Loneliness and social isolation were widespread problems long before the phrase “social distancing” was introduced into our daily vocabulary. But it’s fair to say that the pandemic has heightened and complicated the issues. We’ve all felt it at some point in the last year and a half. If you think about it for less than a minute, you’ll likely be able to come up with multiple occasions where you were lonely. Now, multiply that times 100 for our older adults and loved ones.
The repercussions of isolation are more serious now than ever. Loneliness is associated with significant health problems, from diabetes to high blood pressure, as well as depression, anxiety, and memory loss. Not exactly something you want to be dealing with, well ever, but especially not during a pandemic. And with winter coming soon – when seniors report more feelings of loneliness than any other time of year – there is an urgency to understand why it happens and how we can help.
What Leads to Isolation?
It goes without saying (but we’ll say it anyway) that the pandemic has brought its own unique set of isolation problems. And that has impacted seniors, especially. While everyone else was able to adjust to a virtual life online, a lot of older, less tech-savvy people were left out of the loop, making them feel even further isolated.
Now, we’re looking at the onset of winter with its colder temps and shorter daylight hours. Colder weather can lead to dangerous conditions that keep seniors inside – and prevent people from visiting them. The shorter and darker days this time of year can lead to anxiety and depression.
On TV and social media, we see happy families gathered around the fireplace and enjoying one another’s company. But often, seniors who live far away from loved ones – and who may live on limited income – sometimes feel like they don’t have anything to offer, which can make them feel insecure in addition to feeling isolated.
The upcoming holiday season can also be a difficult time for older adults as they look back at losses over the years and are reminded of those who are no longer with them. Even if they do have support, the caregivers can often feel that isolation as well. Caring for a loved one who may be struggling with dementia has its own sort of loneliness that only those who have been there can understand.
What Are the Dangers of Isolation?
There is an overwhelming amount of evidence that suggests when seniors are isolated and experience prolonged feelings of loneliness, their health is directly and negatively affected, both physically and mentally.
Loneliness and isolation trigger the body’s stress response, which can resemble the same sort of reaction that people who are under chronic stress experience. This can lead to inflammation and lower immunity in older adults, which in turn could lead to significant health issues like stroke, heart disease, and even heart failure.
Isolation is a key factor in anxiety and depression, which can lead to poor decision-making. These stress response patterns explain why people who are isolated tend to have poorer attention, reasoning, and memory abilities. Social isolation has been associated with an approximate 50% increased risk of dementia.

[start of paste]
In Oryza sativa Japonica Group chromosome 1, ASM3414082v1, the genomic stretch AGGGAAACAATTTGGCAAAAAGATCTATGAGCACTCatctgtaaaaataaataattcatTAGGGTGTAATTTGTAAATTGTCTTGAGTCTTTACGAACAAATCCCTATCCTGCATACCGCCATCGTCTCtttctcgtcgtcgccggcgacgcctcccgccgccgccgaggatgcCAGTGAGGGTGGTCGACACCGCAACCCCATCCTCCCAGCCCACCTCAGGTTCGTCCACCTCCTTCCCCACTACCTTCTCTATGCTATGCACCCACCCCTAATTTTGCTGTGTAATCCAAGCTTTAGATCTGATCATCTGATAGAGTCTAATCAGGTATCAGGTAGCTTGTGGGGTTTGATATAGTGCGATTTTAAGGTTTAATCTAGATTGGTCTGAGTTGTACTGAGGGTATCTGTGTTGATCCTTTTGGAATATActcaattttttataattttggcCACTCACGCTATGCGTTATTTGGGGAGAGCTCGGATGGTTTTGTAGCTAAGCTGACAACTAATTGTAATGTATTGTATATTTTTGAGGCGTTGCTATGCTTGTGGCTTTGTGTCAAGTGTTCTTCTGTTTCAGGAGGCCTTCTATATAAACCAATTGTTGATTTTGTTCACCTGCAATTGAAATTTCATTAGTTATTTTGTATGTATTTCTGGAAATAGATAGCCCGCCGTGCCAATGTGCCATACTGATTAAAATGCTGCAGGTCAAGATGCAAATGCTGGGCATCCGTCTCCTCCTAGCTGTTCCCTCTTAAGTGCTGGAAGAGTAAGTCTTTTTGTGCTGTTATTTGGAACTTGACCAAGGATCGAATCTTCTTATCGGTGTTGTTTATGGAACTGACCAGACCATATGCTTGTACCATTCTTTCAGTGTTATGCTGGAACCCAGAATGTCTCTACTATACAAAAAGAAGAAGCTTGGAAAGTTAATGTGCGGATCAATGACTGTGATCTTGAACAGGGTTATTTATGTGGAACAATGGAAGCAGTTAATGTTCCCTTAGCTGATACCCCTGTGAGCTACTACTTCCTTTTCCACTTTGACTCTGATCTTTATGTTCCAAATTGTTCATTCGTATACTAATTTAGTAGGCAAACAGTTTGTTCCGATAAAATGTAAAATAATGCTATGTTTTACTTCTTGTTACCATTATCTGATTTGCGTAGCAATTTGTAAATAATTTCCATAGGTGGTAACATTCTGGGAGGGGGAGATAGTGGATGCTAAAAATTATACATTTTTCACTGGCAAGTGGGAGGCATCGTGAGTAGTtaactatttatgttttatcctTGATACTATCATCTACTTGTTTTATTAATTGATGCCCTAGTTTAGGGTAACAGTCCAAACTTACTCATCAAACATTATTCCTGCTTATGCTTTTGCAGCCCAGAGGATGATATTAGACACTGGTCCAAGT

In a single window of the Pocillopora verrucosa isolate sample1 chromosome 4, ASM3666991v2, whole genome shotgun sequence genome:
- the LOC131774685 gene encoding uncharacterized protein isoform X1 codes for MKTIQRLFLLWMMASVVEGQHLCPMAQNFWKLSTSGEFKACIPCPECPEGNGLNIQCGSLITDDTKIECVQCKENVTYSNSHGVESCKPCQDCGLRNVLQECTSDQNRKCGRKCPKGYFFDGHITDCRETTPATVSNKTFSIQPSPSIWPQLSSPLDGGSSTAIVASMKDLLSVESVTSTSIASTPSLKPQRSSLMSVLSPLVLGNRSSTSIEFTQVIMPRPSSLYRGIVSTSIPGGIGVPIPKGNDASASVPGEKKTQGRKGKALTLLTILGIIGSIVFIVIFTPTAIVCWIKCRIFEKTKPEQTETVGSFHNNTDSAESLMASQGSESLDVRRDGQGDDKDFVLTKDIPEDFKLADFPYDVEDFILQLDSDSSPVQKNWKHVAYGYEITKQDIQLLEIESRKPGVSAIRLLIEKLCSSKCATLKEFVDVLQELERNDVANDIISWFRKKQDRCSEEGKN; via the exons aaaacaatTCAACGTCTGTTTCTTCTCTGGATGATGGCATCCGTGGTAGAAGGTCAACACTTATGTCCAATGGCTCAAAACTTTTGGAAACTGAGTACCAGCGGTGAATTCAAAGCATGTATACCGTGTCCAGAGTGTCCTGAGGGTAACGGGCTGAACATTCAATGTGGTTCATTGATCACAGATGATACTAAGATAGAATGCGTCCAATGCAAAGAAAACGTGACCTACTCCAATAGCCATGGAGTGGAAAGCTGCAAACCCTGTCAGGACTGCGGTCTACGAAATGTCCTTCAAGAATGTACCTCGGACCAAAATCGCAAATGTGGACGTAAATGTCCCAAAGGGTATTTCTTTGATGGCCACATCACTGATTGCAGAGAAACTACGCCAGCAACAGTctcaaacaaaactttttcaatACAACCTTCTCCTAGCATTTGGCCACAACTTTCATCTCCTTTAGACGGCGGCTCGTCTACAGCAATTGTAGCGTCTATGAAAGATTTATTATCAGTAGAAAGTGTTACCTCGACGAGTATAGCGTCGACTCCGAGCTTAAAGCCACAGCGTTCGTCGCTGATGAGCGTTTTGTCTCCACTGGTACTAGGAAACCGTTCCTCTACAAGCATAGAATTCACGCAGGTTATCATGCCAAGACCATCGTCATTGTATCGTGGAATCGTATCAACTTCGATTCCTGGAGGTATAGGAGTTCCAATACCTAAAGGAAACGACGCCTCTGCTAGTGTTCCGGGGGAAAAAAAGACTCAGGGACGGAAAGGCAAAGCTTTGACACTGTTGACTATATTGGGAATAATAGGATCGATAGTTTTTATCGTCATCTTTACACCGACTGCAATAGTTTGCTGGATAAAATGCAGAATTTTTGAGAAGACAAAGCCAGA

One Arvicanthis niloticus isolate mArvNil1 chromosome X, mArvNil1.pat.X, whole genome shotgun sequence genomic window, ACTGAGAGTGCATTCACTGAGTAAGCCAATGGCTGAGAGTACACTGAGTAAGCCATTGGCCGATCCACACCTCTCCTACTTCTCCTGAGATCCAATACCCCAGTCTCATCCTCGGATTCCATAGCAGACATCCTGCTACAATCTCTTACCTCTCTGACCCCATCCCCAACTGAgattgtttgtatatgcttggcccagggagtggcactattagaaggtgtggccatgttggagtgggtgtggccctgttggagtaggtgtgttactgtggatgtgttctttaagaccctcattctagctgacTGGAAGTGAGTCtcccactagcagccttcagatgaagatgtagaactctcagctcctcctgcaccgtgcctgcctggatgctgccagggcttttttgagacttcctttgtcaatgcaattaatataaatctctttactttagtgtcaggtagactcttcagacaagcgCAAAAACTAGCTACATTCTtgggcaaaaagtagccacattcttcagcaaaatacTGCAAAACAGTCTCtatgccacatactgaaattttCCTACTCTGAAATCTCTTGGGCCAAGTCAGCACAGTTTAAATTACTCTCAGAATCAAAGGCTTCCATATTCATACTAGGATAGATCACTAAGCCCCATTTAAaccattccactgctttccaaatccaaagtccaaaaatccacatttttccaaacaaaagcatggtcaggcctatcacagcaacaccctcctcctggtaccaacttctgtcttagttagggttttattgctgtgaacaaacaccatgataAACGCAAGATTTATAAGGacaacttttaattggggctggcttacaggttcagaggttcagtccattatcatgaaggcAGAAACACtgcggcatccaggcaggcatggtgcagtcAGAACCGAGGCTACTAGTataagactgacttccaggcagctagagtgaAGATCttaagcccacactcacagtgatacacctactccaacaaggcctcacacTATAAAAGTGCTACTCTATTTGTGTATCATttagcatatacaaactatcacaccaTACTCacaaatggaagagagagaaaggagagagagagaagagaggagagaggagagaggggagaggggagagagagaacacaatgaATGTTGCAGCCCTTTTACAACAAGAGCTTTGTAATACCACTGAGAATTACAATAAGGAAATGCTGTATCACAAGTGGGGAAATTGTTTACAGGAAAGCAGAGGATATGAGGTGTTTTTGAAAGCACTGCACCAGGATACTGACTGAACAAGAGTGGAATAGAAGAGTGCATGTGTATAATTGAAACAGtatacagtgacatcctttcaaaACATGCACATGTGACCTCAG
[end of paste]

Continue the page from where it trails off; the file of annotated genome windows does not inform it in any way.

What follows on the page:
But all is not lost. There are things we can do to help.
How to Fight Back Against Loneliness and Isolation
Social activity can have a huge impact for isolated seniors, even if it’s online. A major factor, though, is the quality of the relationships. Maintaining high-quality and meaningful relationships can be key in protecting brain health from the negative impacts of isolation. Studies have shown that satisfying and supportive relationships can lower the risk of dementia in older adults and help guard against a decline in thinking and reasoning abilities.
Strong social ties and satisfying relationships tend to help people cope better with stress – like the stress of isolation and loneliness. In fact, the way seniors manage their relationships, even if they are physically apart, is more important for brain health than the actual face-to-face contact.
At St. John’s Community Care, we offer multiple opportunities for both you and your loved ones to build and maintain social activity and foster those meaningful relationships.
Our Adult Day Services provide a safe and caring environment where your loved one can gather with friends for fun games and engaging activities to stimulate brain health.
Our online Memory Café is great for individuals who are living with Mild Cognitive Impairment (MCI), early-stage Alzheimer’s, or other dementia, and their care partners.
Brain Wave is a positive and engaging program for people facing early memory loss. Its comprehensive approach is designed to encourage your loved one to use their brains in new and innovative ways.
And we offer multiple support groups for caregivers to connect with others who are on the same journey. Reach out to St. John’s Community Care for more information about any of our programs in Collinsville and Edwardsville. We are here to help you and your loved one feel less isolated and less alone.